There wasn’t much of a problem with the disabled back in the old days. They were kept behind closed doors, so there was not much demand for accessibility in public places and such. Things have changed, for the good.
Now, in the developed world, every part of a building must be accessible by wheelchair. Pedestrian crossing make a noise in addition to just the color signal. Not yet available in our part of the world, but the pressure is on.
When I was in charge of a graduate program at a US university, I admitted a blind student into the PhD program. It was a multi-year commitment on both sides, so I did a lot of asking questions before the final commitment was made. I was truly surprised how many resources had been developed for the blind using ICTs. That was 15 years ago. I am sure more is available now.
Capabilities in terminal devices must be matched by capabilities in the networks. That requires policy and regulatory involvement and action by operators. Ten years ago, we were struggling to get rid of massive waiting lists. Now we have 75 percent of Sri Lankan households connected, to illustrate from one country. It is time, it is beyond time, we address the needs of the differently abled.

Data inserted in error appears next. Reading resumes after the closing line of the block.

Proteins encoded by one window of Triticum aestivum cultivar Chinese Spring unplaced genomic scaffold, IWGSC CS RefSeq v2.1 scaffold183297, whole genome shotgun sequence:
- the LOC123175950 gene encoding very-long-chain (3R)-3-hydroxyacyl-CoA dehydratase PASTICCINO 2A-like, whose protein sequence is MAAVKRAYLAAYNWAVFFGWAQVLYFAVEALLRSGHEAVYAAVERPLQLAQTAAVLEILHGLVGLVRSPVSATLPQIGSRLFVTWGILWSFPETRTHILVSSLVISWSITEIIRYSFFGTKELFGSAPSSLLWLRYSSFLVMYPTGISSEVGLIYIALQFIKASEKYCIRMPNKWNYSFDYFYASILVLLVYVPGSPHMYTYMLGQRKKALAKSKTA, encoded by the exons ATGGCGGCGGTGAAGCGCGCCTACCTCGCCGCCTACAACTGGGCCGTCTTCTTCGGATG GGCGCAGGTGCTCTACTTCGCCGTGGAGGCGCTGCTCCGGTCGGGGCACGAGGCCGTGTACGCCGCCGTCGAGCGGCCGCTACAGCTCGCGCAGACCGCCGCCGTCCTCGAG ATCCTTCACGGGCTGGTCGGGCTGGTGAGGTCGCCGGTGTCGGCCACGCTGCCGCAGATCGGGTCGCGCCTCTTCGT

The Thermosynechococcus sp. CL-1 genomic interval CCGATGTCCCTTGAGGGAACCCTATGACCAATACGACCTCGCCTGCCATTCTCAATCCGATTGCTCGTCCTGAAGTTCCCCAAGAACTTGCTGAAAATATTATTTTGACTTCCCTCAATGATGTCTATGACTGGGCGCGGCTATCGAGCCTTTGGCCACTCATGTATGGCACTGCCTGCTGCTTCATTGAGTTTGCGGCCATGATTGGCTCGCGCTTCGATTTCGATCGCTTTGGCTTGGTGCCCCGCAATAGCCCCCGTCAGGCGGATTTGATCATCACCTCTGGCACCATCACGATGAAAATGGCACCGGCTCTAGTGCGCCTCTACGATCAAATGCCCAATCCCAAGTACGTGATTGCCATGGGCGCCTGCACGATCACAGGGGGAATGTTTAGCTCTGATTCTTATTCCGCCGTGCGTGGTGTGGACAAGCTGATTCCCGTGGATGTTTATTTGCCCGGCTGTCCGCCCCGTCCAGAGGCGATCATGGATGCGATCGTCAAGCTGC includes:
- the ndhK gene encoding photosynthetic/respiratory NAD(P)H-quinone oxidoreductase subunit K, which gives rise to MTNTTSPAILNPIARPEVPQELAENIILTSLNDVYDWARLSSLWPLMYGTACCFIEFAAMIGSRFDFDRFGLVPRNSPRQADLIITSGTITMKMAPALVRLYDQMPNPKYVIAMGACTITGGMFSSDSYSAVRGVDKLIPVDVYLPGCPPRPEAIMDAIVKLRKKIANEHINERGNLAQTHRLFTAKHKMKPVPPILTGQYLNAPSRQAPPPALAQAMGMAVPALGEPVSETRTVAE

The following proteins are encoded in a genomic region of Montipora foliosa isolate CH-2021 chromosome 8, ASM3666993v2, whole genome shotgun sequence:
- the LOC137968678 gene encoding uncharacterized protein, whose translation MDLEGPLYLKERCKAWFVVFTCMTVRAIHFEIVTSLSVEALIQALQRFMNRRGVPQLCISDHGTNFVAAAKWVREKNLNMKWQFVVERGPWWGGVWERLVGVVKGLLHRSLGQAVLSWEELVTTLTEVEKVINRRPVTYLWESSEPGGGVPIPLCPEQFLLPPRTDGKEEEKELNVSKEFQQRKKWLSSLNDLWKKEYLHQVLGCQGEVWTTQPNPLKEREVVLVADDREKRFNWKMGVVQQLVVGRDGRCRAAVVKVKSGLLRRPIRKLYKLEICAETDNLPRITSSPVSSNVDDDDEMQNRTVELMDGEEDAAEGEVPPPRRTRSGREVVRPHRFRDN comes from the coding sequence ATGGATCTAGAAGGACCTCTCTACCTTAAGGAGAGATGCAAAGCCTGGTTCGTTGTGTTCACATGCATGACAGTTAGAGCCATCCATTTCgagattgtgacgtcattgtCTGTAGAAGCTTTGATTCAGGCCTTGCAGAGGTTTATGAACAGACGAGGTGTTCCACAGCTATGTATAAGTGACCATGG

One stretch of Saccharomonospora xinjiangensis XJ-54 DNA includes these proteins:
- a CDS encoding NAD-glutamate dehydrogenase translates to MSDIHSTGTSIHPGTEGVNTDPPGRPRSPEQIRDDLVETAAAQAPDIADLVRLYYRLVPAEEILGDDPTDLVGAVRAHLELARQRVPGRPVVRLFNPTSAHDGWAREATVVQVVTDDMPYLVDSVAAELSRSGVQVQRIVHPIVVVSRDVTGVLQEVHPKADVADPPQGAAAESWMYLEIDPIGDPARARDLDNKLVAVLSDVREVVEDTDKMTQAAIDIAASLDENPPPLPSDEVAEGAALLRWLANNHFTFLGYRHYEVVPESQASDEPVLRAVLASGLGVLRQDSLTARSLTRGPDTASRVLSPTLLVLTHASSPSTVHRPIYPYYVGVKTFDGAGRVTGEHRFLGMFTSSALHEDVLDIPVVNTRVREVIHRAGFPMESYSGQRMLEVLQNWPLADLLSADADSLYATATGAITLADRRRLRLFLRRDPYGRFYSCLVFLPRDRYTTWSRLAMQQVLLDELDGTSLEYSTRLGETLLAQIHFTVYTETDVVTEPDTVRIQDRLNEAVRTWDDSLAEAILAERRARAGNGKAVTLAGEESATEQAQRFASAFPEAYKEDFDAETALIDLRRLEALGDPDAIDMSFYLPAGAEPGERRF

Nirmita Narasimhan, a lawyer on the staff of the Center for Internet and Society, has been leading the charge. During her short visit to Sri Lanka at LIRNEasia’s invitation she will meet with the Telecom Regulatory Commission, the ICT Agency and the Jinasena Trust, in addition to giving a colloquium at LIRNEasia on the 8th of April. As we develop a new line of work tentatively entitled “Consumer rights in the connected society,” we will look to learn from Nirmita on how we can make the definition of consumer inclusive.
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